Robert Holbrook Smith (Dr. Bob). Smith’s parents, North Congregational Church and Sunday school, Bible study meetings, prayer meetings, YMCA participation (and Dr. Bob’s father Judge Smith was president of the St. Johnsbury YMCA when Bob was attending the Academy), Young People’s Society of Christian Endeavor participation, and St. Johnsbury Academy matriculation with daily chapel, required weekly church attendance, required weekly Bible studies, Congregational polity, and YMCA connections. The entire Smith family—Judge and Mrs. Walter Smith, Mrs. Smith’s mother, young Bob, and his sister Amanda Northrup—attended North Congregational Church which was only a short distance from the Smith family home on Summer Street in St. Johnsbury. All these factors caused “Dr. Bob” to say that he had had excellent training in the Bible as a youngster in Vermont and went, with his family, to his church’s services and functions four and sometimes five times a week. Judge Smith was a deacon in the church as well as a member of its executive group and a Sunday school teacher. Bob’s mother was head of the church’s school program as well as being a Sunday school teacher, church historian, and active in many committees and the choir.

William Griffith Wilson (Bill W.) Bill Wilson’s entire family were Vermonters. His Wilson paternal grandparents were founders and attenders at East Dorset Congregational Church. His maternal grandparents (the Griffiths) lived across the green from the Wilsons. They attended East Congregational Church; their family regarded it as their family church; and Bill Wilson attended that church and its Sunday school with the Griffiths. Bill’s parents were married in that church. Bill studied the Bible with his grandfather Griffith and his friend Mark Whalon. He attended conversion, revival and temperance meetings. He frequently heard how his grandfather Willie Wilson had been cured of alcoholism in a mountain top spiritual experience on Mount Aeolus near East Dorset. Bill matriculated at Burr and Burton Academy in Manchester, Vermont where he took a four year Bible study course, attended daily chapel and weekly Congregational church services, and Bible studies. He was president of the Burr and Burton YMCA; his girl Bertha Bamford was president of its YWCA, and the two attended “Y” activities together.

  • The manner in which each of the first three AAs got sober. Each believed in God. Each was a Christian. Each had studied the Bible. And each turned to God for help and was cured before there were any A.A. Steps, Traditions, guides like the Big Book, drunkalogs, or meetings as we know them today. Each declared he had been cured of alcoholism.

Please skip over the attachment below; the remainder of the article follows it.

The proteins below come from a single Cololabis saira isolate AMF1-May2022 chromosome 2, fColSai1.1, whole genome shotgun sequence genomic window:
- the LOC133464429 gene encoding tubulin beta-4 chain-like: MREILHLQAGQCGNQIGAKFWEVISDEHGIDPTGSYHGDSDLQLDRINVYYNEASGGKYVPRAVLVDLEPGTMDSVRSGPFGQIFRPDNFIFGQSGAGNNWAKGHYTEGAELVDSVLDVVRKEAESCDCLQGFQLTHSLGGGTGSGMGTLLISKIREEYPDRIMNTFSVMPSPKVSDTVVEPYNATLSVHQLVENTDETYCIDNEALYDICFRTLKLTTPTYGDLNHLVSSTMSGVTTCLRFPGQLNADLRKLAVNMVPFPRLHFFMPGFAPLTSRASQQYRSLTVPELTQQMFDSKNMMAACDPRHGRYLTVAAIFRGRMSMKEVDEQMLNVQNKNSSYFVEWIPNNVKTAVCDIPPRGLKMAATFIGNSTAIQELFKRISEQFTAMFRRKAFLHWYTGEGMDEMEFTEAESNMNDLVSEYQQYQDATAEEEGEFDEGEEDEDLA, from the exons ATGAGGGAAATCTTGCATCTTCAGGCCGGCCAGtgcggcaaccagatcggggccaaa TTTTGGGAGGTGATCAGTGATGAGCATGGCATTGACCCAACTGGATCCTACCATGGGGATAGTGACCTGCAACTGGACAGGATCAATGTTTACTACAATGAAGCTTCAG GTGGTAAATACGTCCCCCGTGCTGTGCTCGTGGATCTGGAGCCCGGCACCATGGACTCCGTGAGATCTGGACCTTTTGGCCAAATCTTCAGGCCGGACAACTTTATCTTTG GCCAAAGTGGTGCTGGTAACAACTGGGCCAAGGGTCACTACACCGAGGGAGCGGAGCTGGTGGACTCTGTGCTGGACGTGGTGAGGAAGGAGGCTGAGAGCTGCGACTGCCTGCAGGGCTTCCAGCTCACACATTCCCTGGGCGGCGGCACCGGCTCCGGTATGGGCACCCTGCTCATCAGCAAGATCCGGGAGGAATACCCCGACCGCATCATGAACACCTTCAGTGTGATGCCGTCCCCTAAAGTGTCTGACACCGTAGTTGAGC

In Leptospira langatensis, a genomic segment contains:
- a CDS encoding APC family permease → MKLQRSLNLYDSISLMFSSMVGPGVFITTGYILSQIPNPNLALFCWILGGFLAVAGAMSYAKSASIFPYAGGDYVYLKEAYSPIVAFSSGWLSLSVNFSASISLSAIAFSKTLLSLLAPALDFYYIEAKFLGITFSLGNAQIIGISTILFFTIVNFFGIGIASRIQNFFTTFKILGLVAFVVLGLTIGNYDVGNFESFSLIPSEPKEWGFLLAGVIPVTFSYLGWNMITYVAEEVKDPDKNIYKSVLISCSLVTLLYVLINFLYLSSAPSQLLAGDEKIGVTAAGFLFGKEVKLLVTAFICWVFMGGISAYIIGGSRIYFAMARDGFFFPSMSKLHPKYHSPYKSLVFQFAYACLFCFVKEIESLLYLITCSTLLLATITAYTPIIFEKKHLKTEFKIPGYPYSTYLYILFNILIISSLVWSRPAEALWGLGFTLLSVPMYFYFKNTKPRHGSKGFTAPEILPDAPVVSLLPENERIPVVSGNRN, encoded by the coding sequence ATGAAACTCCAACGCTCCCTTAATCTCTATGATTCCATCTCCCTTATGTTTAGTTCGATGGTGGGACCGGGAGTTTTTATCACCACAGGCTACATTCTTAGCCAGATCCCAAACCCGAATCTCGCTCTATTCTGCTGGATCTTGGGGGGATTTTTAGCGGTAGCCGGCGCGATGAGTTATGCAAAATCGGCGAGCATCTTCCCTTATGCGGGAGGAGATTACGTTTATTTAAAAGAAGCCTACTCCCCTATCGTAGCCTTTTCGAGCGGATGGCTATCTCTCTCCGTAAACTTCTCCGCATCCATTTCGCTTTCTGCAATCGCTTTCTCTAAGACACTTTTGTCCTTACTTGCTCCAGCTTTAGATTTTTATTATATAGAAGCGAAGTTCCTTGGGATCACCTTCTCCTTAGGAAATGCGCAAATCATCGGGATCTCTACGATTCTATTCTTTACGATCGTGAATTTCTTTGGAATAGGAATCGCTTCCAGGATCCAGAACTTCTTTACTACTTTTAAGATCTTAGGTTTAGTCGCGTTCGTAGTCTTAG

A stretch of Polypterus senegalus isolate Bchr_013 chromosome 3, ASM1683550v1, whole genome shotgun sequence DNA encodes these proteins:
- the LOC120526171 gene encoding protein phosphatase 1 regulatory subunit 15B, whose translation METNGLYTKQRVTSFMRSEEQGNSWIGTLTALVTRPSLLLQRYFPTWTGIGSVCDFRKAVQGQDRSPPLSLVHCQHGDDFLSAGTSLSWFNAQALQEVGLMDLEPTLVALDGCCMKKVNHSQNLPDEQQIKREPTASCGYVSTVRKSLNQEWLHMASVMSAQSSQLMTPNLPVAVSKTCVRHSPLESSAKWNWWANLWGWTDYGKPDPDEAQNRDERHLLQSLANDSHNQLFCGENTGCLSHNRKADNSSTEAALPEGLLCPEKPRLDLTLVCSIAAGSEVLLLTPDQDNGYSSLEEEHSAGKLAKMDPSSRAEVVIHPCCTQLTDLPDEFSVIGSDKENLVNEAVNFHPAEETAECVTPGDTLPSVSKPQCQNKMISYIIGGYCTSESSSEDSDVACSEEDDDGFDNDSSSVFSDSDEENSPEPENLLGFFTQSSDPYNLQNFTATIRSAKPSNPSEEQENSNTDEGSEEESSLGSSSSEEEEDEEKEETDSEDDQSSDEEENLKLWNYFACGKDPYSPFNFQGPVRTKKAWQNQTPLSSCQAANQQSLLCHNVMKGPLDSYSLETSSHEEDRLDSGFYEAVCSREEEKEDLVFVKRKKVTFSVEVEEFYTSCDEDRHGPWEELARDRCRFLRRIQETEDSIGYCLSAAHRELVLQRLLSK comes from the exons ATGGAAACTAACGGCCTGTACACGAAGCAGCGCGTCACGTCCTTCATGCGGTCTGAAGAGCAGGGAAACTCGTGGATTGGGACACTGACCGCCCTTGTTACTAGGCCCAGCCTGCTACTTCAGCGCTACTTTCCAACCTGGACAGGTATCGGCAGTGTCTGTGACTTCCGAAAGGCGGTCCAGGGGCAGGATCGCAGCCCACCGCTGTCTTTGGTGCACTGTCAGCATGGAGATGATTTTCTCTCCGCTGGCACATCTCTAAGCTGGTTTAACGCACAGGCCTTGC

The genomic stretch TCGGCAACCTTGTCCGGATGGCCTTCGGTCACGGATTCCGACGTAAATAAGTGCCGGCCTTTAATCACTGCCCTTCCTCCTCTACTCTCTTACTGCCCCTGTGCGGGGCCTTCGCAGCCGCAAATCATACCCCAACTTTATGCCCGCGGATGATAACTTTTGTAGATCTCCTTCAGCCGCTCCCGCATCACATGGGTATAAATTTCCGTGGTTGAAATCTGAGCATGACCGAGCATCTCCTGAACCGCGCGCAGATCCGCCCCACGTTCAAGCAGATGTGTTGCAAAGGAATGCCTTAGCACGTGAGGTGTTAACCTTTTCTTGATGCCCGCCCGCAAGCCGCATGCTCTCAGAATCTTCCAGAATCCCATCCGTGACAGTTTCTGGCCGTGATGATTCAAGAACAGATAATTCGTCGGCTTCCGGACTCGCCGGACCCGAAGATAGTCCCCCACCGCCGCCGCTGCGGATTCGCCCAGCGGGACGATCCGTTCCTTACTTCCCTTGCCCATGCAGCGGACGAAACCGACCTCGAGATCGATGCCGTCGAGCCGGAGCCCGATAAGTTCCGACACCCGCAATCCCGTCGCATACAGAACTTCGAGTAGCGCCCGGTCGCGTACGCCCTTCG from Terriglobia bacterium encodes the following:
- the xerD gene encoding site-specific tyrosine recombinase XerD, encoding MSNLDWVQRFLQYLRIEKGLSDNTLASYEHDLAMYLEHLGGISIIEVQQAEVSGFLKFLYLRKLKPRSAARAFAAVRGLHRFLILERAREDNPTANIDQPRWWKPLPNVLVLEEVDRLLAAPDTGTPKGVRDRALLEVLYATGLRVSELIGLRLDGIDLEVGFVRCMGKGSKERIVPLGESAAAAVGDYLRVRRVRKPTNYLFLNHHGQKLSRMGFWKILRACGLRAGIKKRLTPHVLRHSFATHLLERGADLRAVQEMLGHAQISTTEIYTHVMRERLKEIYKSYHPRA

• The Original Christian Fellowship—and first group—of Alcoholics Anonymous was founded in Akron in June, 1935. Its first group—Akron Number One—was founded July 4, 1935 when the third A.A. pioneer left the hospital a well man.

The fellowship called itself a “Christian Fellowship.”

Its 7 principles were summarized and listed in DR. BOB and the Good Oldtimers.

Its 16 practices are listed in The Dick B. Christian Recovery Guide.

Its 75% success record, followed by a 93% success record in Cleveland are documented in A.A.’s own Conference-approved literature and today by rosters, manuscripts, and studies like that of Richard K. of Massachusetts and Clarence Snyder of Cleveland.

  • The early A.A.’s association with the Oxford Group centered around the individual Oxford Group people in New York and in Akron who played a role in the founding days and also in the Big Book language of Alcoholics Anonymous.

As stated, the Oxford Group was called “A First Century Christian Fellowship.” In Akron, its people were said to be attending a “clandestine lodge of the Oxford Group” probably because it had a local focus on helping drunks, and not on the Oxford Group’s “world changing through life changing.” But Oxford Group founder Buchman was said to be “soaked in the Bible.” And his American chief lieutenant Rev. Samuel M. Shoemaker, Jr. was called by his associate Rev. W. Irving Harris a “Bible Christian.”

  • Though A.A. severed its Oxford Group connections in New York in 1937 and in Akron just after the Big Book was published, it did not sever its connection with the Bible—except covertly. It adopted an Oxford Group program in 1939. It “universalized” A.A. just before its Big Book went to print—appeasing atheists and agnostics. But it retained endless examples of words, language, and ideas from the Bible in its early talks and literature. The Good Book and The Big Book: A.A.’s Roots in the Bible. www.dickb.com/goodbook.shtml.


Contact:

Dick B.'s son Ken
P.O. Box 837
Kihei, Hawaii
96753-0837
Tel.: (808) 276-4945
Fax: (808) 874-4876
DickB@DickB.com


© 1999-2016
Paradise Research
Publications, Inc.
All rights reserved.



Trademarks and Disclaimer: ALCOHOLICS ANONYMOUS®, A.A.®, and Big Book® are registered trademarks of Alcoholics Anonymous World Services, Inc. Dick B.'s web site, Paradise Research Publications, Inc., and Good Book Publishing Company are neither endorsed nor approved by nor associated or affiliated with Alcoholics Anonymous World Services, Inc.